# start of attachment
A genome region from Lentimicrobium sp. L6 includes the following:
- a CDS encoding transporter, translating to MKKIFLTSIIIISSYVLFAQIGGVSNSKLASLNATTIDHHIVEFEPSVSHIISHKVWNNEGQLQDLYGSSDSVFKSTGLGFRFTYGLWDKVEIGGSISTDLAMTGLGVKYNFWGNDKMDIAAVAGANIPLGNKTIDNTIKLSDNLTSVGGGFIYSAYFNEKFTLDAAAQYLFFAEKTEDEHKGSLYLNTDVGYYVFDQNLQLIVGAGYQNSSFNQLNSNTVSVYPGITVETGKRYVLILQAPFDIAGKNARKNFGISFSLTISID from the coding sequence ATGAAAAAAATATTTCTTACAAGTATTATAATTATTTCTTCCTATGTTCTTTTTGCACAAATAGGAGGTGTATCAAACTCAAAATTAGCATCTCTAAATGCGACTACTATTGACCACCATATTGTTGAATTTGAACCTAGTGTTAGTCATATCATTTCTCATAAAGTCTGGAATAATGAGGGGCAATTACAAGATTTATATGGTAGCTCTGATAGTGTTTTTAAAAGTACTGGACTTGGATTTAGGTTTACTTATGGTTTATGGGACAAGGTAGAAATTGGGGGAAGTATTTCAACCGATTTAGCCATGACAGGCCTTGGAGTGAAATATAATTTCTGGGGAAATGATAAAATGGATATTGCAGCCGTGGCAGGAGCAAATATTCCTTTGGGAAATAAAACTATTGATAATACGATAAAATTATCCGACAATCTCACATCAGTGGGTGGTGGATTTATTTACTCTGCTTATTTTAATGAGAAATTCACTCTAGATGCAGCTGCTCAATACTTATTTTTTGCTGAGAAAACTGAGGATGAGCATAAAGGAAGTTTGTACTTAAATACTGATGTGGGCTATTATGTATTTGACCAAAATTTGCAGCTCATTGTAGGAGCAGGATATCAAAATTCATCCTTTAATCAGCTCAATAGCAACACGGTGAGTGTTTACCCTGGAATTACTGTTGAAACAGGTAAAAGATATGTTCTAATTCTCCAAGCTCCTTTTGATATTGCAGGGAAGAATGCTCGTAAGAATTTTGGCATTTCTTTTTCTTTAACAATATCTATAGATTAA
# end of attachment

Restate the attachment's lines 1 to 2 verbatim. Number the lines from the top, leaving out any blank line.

A genome region from Lentimicrobium sp. L6 includes the following:
- a CDS encoding transporter, translating to MKKIFLTSIIIISSYVLFAQIGGVSNSKLASLNATTIDHHIVEFEPSVSHIISHKVWNNEGQLQDLYGSSDSVFKSTGLGFRFTYGLWDKVEIGGSISTDLAMTGLGVKYNFWGNDKMDIAAVAGANIPLGNKTIDNTIKLSDNLTSVGGGFIYSAYFNEKFTLDAAAQYLFFAEKTEDEHKGSLYLNTDVGYYVFDQNLQLIVGAGYQNSSFNQLNSNTVSVYPGITVETGKRYVLILQAPFDIAGKNARKNFGISFSLTISID from the coding sequence ATGAAAAAAATATTTCTTACAAGTATTATAATTATTTCTTCCTATGTTCTTTTTGCACAAATAGGAGGTGTATCAAACTCAAAATTAGCATCTCTAAATGCGACTACTATTGACCACCATATTGTTGAATTTGAACCTAGTGTTAGTCATATCATTTCTCATAAAGTCTGGAATAATGAGGGGCAATTACAAGATTTATATGGTAGCTCTGATAGTGTTTTTAAAAGTACTGGACTTGGATTTAGGTTTACTTATGGTTTATGGGACAAGGTAGAAATTGGGGGAAGTATTTCAACCGATTTAGCCATGACAGGCCTTGGAGTGAAATATAATTTCTGGGGAAATGATAAAATGGATATTGCAGCCGTGGCAGGAGCAAATATTCCTTTGGGAAATAAAACTATTGATAATACGATAAAATTATCCGACAATCTCACATCAGTGGGTGGTGGATTTATTTACTCTGCTTATTTTAATGAGAAATTCACTCTAGATGCAGCTGCTCAATACTTATTTTTTGCTGAGAAAACTGAGGATGAGCATAAAGGAAGTTTGTACTTAAATACTGATGTGGGCTATTATGTATTTGACCAAAATTTGCAGCTCATTGTAGGAGCAGGATATCAAAATTCATCCTTTAATCAGCTCAATAGCAACACGGTGAGTGTTTACCCTGGAATTACTGTTGAAACAGGTAAAAGATATGTTCTAATTCTCCAAGCTCCTTTTGATATTGCAGGGAAGAATGCTCGTAAGAATTTTGGCATTTCTTTTTCTTTAACAATATCTATAGATTAA